Saturday Alynda Segarra was a work in progress, and Spitta just seemed happy to be at the Fair Grounds.

curren$y photo

Music is only part of the story at Jazz Fest, which is part of why covering it is so interesting. It’s a business story, so one thing that has to be taken into account in pieces that praised Katy Perry’s show—which was fine and did as much spectacle as she could manage under the circumstances—was that the number two name on the festival’s initial lineup release was a soft draw, particularly of young people. The folding chair village was full, but there was a lot of standing room on the track-side of the stage. She’s professional and likable, so her show worked, but it didn’t attract the number of attendees top line artists usually draw.

Similarly, Hurray for the Riff Raff played a strong set in front of Perry on the Acura Stage, but it’s not clear that it landed with the audience. Seventy-five or so yards from the stage, people were talking as if no one was onstage, and friends in the bleachers thought that something was lost in the distance. I found the set committed and daring, but I understand those who zoned out when Alynda Segarra sang a song that had “I love you just the way you are” as its only lyric, but I connected to the way she tested phrasings of the line to see how they changed meaning, and I admired her willingness to take that chance in front of a Katy Perry crowd. 

Her riff on Langston Hughes’ “Kids Who Die” was always going to a struggle with an audience there to sing along to “Teenage Dream.” Still, Segarra committed to her art, which is often political and pointed. “There’ll be no monuments for kids who die / but in our songs there’ll be,” she sang amid Springsteen-like surges. The song repeated the phrase “Kids who die” enough times for it to speak not only to the Civil Rights Movement context in which Hughes wrote the poem, but to all the ways kids die today. Segarra let readers free-associate the phrase as they will, to kids overdosing on opioids that we’re still not doing enough about, and to Black kids who end up shot by police and their proxies as Trayvon Martin did—someone Segarra wrote a song for in 2013.    

Segarra is, as our interviews Saturday showed, a work in progress, and that was clear in her performance. She presented a more pop look with a black see-through top, green faux-snakeskin pants, and blonde hair with bangs falling in her eyes, and during “Hungry Ghost” she bounced and danced around as if the show was going to be Hurray for the Riff Raff’s pop set. Soon though, it became clear that the look is only one step down a path that she’s still charting, and that her purposeful mode remains dominant. Musically, that translated to moments that evoked Patti Smith and Bob Dylan. 

The set ended with an impassioned “Pa’lante,” which she introduced in her longest address to the audience. The phrase means “Move forward,” Segarra explained, and “We need to move forward as one.” The song’s first half is punctuated by lines the invoke quiet desperation—“Be something,” “Do something”—for people who aren’t sure how to do either, and the second half answered the lines’ implied questions with “Pa’lante.” What should I do? Pa’lante.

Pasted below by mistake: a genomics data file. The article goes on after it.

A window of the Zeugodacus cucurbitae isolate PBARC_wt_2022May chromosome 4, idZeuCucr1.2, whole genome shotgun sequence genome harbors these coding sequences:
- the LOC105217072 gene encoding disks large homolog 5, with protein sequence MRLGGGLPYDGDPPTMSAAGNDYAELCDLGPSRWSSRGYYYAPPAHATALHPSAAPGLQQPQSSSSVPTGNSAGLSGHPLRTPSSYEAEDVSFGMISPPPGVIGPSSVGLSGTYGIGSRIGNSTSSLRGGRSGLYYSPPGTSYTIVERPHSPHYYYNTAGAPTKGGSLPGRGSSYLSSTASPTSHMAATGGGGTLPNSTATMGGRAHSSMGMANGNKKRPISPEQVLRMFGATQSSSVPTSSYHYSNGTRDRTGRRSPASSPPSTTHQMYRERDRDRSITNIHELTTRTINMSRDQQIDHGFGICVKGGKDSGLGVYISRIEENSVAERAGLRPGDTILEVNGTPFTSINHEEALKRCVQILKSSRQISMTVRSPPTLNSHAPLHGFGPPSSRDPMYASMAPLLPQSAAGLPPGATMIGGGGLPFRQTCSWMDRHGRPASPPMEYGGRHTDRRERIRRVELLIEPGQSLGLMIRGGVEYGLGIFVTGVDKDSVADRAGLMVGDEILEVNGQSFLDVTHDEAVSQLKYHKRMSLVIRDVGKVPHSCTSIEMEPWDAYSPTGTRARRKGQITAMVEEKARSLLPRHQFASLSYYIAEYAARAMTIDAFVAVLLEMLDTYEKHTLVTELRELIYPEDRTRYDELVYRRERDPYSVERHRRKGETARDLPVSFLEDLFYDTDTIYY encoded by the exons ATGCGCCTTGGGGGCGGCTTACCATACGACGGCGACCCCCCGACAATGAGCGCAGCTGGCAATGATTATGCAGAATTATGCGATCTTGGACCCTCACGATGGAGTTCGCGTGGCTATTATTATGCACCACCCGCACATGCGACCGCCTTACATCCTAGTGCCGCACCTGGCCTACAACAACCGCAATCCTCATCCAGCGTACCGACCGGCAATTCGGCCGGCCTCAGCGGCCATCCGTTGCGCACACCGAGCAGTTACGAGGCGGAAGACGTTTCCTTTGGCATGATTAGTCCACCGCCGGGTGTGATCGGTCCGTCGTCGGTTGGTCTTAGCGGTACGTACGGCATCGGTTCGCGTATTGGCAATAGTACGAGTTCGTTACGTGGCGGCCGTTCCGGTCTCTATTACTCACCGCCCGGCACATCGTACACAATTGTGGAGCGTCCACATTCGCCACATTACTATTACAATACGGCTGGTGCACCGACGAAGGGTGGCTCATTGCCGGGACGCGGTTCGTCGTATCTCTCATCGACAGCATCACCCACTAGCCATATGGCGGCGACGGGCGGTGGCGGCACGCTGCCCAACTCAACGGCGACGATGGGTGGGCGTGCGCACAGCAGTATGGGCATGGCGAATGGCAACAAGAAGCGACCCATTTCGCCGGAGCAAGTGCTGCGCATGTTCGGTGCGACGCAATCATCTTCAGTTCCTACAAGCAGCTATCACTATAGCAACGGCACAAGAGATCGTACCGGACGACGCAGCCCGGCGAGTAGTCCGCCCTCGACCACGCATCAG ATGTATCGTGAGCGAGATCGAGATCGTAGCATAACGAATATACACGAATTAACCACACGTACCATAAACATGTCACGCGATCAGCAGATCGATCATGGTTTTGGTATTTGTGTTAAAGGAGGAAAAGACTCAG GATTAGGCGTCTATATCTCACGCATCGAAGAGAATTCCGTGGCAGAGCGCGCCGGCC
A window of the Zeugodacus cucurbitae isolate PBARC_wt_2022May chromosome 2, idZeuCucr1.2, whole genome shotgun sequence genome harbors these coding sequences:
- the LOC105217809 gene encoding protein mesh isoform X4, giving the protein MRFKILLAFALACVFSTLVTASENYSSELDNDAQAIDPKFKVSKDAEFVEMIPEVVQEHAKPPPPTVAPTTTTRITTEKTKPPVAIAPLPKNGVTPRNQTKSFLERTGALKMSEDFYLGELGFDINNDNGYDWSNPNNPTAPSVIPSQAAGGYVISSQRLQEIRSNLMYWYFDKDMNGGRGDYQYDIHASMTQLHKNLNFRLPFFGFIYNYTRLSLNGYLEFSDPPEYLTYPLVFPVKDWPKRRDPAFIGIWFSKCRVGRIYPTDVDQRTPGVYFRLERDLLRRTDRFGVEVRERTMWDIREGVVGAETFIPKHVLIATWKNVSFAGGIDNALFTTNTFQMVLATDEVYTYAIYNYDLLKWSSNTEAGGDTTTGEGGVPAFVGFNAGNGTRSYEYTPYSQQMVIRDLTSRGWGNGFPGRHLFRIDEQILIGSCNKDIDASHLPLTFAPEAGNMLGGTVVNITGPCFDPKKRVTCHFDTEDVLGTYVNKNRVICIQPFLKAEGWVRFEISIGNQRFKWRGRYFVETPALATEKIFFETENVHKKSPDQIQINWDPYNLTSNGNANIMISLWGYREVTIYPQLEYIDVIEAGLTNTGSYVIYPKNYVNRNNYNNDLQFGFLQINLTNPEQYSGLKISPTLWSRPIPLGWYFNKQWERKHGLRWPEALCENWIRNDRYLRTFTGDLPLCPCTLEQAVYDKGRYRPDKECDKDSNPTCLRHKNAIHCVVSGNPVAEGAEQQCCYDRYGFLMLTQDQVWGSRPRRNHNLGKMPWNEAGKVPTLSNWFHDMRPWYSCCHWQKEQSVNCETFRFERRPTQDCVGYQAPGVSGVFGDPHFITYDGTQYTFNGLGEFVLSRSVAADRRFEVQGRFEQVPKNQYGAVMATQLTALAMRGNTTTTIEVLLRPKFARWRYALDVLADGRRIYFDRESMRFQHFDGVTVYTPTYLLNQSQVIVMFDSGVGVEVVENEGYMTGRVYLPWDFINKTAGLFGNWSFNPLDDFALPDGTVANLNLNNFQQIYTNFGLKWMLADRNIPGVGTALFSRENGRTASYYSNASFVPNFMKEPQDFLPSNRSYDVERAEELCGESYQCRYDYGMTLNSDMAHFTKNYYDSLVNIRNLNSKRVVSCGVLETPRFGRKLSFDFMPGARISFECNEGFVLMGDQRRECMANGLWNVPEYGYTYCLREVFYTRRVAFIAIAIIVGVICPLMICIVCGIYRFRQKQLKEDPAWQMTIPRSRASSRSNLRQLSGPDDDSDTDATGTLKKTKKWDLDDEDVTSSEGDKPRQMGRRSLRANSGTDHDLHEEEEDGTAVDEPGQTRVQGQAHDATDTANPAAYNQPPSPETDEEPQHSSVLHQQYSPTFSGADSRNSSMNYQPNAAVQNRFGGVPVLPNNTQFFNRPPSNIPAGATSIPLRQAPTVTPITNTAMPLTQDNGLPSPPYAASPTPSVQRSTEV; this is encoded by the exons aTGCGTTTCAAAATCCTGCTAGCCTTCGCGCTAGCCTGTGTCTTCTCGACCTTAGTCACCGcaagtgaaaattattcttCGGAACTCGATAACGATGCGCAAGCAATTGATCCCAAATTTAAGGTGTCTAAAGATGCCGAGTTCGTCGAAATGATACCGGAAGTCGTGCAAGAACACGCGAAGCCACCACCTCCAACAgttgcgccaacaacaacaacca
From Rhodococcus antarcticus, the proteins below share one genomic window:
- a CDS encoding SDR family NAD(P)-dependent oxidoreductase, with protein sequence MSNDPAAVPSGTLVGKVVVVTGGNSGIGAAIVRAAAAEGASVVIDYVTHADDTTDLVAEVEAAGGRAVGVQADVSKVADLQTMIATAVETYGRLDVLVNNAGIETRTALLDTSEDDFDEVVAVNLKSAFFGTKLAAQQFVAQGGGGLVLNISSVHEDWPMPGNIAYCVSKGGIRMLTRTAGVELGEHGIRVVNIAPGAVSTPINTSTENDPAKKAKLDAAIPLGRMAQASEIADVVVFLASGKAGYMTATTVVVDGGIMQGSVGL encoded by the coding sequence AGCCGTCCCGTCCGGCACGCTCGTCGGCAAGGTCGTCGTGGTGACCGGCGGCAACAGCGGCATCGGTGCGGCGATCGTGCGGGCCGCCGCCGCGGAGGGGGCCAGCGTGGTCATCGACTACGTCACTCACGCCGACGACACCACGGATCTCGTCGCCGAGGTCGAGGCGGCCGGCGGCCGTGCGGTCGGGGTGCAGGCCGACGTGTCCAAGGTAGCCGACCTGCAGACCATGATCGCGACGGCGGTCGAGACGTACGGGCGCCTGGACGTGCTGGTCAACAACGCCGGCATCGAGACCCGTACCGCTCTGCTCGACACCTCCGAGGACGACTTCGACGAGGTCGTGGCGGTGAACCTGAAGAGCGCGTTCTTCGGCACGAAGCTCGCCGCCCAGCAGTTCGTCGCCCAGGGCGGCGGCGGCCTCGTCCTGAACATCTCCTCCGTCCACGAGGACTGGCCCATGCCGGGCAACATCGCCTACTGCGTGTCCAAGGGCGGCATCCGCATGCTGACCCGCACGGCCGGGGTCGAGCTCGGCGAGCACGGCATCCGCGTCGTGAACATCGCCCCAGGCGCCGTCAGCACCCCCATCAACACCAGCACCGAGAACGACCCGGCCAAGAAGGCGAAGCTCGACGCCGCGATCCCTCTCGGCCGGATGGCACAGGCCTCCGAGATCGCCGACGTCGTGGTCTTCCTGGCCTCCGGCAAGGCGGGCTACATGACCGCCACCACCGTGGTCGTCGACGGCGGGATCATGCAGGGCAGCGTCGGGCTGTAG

It was the kind of song and moment that has caused so many people—me included—to buy into Hurray for the Riff Raff. Alynda Segarra’s willingness and ability to go for a smart, well-earned, dramatic and meaningful moment when something real is being said buys her time to figure things out. And odds are, she will. As if to answer those who wanted more and simpler fun, Hurray encored with a joyful cover of Blondie’s “Dreaming.”

New Orleans rapper Curren$y explained that the last time he was at Jazz Fest it was a school field trip, and he seemed amused by everything about the experience of being on the Congo Square Stage Saturday. He pointed out his mom, who was recording the show on her iPad, and he joked with someone else in the crowd: “Soon as I saw your shirt, I knew which songs I had to play.”

He got through a lot of them in his hour-long set because he cut most of them off after a verse or two. That has become the hip-hop way, but at least Curren$y brought his to an ending rather than jus cut them off abruptly with an airhorn or shotgun sound effect as often happens. The live band helped him find musical solutions including how to play songs that can turn any time of day into the late part of the night. Live horns brightened his sound and helped rub a little of the 2 a.m. off of Ski Beats’ beats.

The band entertained Curren$y too when he speculated on how nice it would be to wake up to live brass band music in the morning. “Can you be there at 8:30?” he asked the band. “Invoice me.”

The set was an auspicious Jazz Fest debut for Spitta, who showed rap chops as well, changing his flow at times to underline the fundamental musicality in his music. He certainly got over with the crowd that was there to see him as well as those that were there to stake out space for Logic. 

Here are our picks for Sunday at Jazz Fest: 

Mdou Moctar
12:25 p.m., Blues Tent; 3:10, Cultural Exchange Pavilion
We spoke to Moctar recently about how he squared his Muslim faith with his music

The New Orleans Jazz Orchestra’s Tribute to Aretha Franklin
1:45 p.m., WWOZ Jazz Tent
Alex Rawls’ two-part story on the death and rebirth of the NOJO from 2018

Royal Teeth
2:45 p.m., Gentilly Stage
My Spilt Milk talked with Royal Teeth about life after “Wild” on Election Day 2016


4:05 p.m., Gentilly Stage

A Tribe Called Red
4:20 p.m., Jazz & Heritage Stage
Alex Rawls interviewed the First Nations DJs when they first played Jazz Fest in 2013

J Balvin

5:55 p.m., Gentilly Stage